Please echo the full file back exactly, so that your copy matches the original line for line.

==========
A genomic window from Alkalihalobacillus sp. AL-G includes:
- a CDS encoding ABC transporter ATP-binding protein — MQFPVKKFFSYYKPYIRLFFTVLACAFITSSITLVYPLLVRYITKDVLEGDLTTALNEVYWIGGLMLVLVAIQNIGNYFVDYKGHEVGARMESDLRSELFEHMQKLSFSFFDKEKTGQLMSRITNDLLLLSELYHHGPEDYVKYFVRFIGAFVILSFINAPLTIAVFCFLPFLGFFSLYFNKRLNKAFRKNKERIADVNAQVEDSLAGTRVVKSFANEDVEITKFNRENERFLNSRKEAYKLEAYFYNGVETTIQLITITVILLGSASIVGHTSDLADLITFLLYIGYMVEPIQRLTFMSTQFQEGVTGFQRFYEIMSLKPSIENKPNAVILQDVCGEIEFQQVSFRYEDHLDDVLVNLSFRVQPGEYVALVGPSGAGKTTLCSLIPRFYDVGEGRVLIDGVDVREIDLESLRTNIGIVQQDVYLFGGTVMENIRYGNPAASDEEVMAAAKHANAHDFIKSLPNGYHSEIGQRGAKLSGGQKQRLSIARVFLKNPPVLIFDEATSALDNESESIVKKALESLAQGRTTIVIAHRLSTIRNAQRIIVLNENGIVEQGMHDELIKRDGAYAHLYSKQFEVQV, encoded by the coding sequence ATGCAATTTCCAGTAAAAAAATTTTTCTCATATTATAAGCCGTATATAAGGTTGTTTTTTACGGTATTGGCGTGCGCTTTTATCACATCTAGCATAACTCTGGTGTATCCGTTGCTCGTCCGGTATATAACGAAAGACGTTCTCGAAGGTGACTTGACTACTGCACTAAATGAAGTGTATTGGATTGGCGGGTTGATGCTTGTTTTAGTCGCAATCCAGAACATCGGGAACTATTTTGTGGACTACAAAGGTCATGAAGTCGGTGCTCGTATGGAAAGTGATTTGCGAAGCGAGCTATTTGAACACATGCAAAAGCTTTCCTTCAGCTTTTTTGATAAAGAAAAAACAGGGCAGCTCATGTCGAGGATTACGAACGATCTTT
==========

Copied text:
A genomic window from Alkalihalobacillus sp. AL-G includes:
- a CDS encoding ABC transporter ATP-binding protein — MQFPVKKFFSYYKPYIRLFFTVLACAFITSSITLVYPLLVRYITKDVLEGDLTTALNEVYWIGGLMLVLVAIQNIGNYFVDYKGHEVGARMESDLRSELFEHMQKLSFSFFDKEKTGQLMSRITNDLLLLSELYHHGPEDYVKYFVRFIGAFVILSFINAPLTIAVFCFLPFLGFFSLYFNKRLNKAFRKNKERIADVNAQVEDSLAGTRVVKSFANEDVEITKFNRENERFLNSRKEAYKLEAYFYNGVETTIQLITITVILLGSASIVGHTSDLADLITFLLYIGYMVEPIQRLTFMSTQFQEGVTGFQRFYEIMSLKPSIENKPNAVILQDVCGEIEFQQVSFRYEDHLDDVLVNLSFRVQPGEYVALVGPSGAGKTTLCSLIPRFYDVGEGRVLIDGVDVREIDLESLRTNIGIVQQDVYLFGGTVMENIRYGNPAASDEEVMAAAKHANAHDFIKSLPNGYHSEIGQRGAKLSGGQKQRLSIARVFLKNPPVLIFDEATSALDNESESIVKKALESLAQGRTTIVIAHRLSTIRNAQRIIVLNENGIVEQGMHDELIKRDGAYAHLYSKQFEVQV, encoded by the coding sequence ATGCAATTTCCAGTAAAAAAATTTTTCTCATATTATAAGCCGTATATAAGGTTGTTTTTTACGGTATTGGCGTGCGCTTTTATCACATCTAGCATAACTCTGGTGTATCCGTTGCTCGTCCGGTATATAACGAAAGACGTTCTCGAAGGTGACTTGACTACTGCACTAAATGAAGTGTATTGGATTGGCGGGTTGATGCTTGTTTTAGTCGCAATCCAGAACATCGGGAACTATTTTGTGGACTACAAAGGTCATGAAGTCGGTGCTCGTATGGAAAGTGATTTGCGAAGCGAGCTATTTGAACACATGCAAAAGCTTTCCTTCAGCTTTTTTGATAAAGAAAAAACAGGGCAGCTCATGTCGAGGATTACGAACGATCTTT